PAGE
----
Thursday, May 29, 2014

Before and After: Eco-Roof, One Year Later

It has been a year since we installed our eco-roof, so let's see some before and after pics and then learn how it's going and share the pros and cons of the project and its outcome.

To recap, this is what it looked like before the eco-roof was installed, this photo is from the fall of 2012. One of my first posts covered it in detail, if you are interested in the step-by-step and plant list, read about it here.

BEFORE: Pretty bland. We wanted more plants, more green. Plus, there are numerous benefits to eco-roofs:

Some benefits of eco-roofs: They manage storm water, protect streams, cool cities and clean the air, conserve energy, save money and provide habitat for beneficial insects and birds. But mostly, they just look cool and hey, it's an excuse to plant more! We also feel it visually balances the back garden. For more information about eco roofs and resources, check out the Portland Ecoroof Program or the Ecoroof Handbook.


DURING: Here's what it looked like during and directly after the eco-roof was installed:
The foundation was built.


The soil was placed.


The finished roof.
Finished roof a month in.


OK, those were from last summer. Here is what it looked like a couple of months ago:
Things have definitely grown.


AFTER: And here is what it looks like today:
Here's a stitched-together image of the whole roof. Pretty cool!



Here are some detail images:





Here are some views of the roof while standing on it. I had to weed, so it was a good opportunity to snap a few photographs.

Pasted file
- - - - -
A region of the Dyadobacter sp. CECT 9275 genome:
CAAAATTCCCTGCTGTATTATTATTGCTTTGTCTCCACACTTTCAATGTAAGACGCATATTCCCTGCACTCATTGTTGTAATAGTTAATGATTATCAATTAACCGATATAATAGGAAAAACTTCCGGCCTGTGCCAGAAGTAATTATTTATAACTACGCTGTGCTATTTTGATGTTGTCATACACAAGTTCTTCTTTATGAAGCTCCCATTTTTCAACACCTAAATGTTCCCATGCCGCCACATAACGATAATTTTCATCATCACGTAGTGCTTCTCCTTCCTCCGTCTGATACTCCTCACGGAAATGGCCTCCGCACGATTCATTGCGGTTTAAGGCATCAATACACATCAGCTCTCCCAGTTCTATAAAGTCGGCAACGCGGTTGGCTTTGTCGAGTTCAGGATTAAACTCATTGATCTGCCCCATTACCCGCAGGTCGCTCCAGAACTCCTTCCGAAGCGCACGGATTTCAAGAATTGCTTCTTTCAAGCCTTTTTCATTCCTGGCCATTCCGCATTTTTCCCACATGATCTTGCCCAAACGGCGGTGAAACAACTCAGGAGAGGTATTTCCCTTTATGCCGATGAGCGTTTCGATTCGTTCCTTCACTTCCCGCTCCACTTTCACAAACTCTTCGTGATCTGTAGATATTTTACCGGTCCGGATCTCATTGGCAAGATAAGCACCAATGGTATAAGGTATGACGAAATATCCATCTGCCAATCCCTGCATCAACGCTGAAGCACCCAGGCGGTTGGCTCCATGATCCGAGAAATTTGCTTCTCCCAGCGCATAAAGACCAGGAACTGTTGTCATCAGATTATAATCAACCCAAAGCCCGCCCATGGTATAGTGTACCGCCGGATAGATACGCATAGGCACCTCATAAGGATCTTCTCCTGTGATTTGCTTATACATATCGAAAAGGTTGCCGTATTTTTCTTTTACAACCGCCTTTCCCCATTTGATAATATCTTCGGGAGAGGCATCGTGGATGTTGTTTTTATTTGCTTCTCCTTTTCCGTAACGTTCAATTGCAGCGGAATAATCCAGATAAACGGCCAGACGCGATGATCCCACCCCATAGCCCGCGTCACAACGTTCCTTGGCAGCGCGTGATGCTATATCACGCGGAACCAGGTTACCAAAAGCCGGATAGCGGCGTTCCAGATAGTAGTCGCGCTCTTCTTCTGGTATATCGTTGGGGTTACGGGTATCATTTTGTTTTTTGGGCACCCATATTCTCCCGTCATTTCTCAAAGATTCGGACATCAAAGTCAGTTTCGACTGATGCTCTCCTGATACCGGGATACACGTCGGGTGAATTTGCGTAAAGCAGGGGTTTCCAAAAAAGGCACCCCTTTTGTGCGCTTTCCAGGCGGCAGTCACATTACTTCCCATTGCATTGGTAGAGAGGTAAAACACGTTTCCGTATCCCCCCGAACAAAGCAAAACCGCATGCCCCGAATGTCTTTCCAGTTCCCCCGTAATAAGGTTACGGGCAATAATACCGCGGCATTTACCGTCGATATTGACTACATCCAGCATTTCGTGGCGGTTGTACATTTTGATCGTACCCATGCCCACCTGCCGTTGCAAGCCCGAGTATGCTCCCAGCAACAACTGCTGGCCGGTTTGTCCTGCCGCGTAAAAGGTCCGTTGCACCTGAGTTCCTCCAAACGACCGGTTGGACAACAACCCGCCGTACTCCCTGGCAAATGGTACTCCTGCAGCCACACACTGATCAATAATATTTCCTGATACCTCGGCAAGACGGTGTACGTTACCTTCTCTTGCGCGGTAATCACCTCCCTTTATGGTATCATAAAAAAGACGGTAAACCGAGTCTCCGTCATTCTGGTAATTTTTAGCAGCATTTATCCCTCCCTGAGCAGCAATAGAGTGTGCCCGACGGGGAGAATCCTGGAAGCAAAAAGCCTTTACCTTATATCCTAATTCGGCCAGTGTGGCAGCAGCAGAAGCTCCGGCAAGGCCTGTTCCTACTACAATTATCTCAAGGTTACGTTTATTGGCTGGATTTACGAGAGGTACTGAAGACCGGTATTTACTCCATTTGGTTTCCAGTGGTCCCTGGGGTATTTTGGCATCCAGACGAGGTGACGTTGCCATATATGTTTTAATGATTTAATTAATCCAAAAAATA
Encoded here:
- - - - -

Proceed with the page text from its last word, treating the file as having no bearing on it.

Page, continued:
Filling in nicely! Some sedums have spread more rapidly than others, which is to be expected.





 Here is the second eco-roof, on top of our garden shed. It's hard to photograph this one.


 Here's a bit more of a close-up, slightly different plants, some yarrow, native grass, sedums and a some Zauschneria, or California fucshia and a Penstemon pinifolius. Both the zauschneria and penstemon have taken a bit more time to establish themselves, but I think they will be fine.

This second eco-roof sits directly beneath two large evergreen trees in the neighbor's yard, so rainfall is not as plentiful. This has definitely made a difference, so I have added more drought-worthy plants than I did on eco-roof number one.

RAINFALL: Speaking of rainfall, both did great in what was an epic winter in Portland with record cold and rain, we also had snow and ice. The skies opened up many times this winter/spring and both roofs came out like champs - no soil was lost, no plants lost, it just kept absorbing and slowly dripping off.  That's where the idea for the new area directly underneath eco-roof number one came from:

This newly created area acts as an absorbent garden for runoff from the eco-roof above and is filled with shade plants, most native to the Pacific Northwest.


Just for fun, since I'm so seldom up there, here's the view of the garden from on top of the eco-roof.